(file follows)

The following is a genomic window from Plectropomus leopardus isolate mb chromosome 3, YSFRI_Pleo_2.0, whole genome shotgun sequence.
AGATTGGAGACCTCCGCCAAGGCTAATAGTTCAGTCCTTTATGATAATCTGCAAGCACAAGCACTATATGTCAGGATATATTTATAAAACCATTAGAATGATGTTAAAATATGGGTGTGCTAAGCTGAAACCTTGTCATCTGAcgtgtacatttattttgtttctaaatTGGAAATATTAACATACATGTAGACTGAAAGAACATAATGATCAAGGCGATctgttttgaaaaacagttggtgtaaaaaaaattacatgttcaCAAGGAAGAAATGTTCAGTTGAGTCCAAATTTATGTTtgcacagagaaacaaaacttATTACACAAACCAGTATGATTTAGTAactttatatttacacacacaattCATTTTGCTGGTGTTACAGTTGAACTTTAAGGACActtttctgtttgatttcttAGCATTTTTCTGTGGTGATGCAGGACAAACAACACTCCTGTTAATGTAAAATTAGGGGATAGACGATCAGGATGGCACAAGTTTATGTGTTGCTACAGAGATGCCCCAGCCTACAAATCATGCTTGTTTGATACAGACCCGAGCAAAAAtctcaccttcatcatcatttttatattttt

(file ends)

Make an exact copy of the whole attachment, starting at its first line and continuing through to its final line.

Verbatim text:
The following is a genomic window from Plectropomus leopardus isolate mb chromosome 3, YSFRI_Pleo_2.0, whole genome shotgun sequence.
AGATTGGAGACCTCCGCCAAGGCTAATAGTTCAGTCCTTTATGATAATCTGCAAGCACAAGCACTATATGTCAGGATATATTTATAAAACCATTAGAATGATGTTAAAATATGGGTGTGCTAAGCTGAAACCTTGTCATCTGAcgtgtacatttattttgtttctaaatTGGAAATATTAACATACATGTAGACTGAAAGAACATAATGATCAAGGCGATctgttttgaaaaacagttggtgtaaaaaaaattacatgttcaCAAGGAAGAAATGTTCAGTTGAGTCCAAATTTATGTTtgcacagagaaacaaaacttATTACACAAACCAGTATGATTTAGTAactttatatttacacacacaattCATTTTGCTGGTGTTACAGTTGAACTTTAAGGACActtttctgtttgatttcttAGCATTTTTCTGTGGTGATGCAGGACAAACAACACTCCTGTTAATGTAAAATTAGGGGATAGACGATCAGGATGGCACAAGTTTATGTGTTGCTACAGAGATGCCCCAGCCTACAAATCATGCTTGTTTGATACAGACCCGAGCAAAAAtctcaccttcatcatcatttttatattttt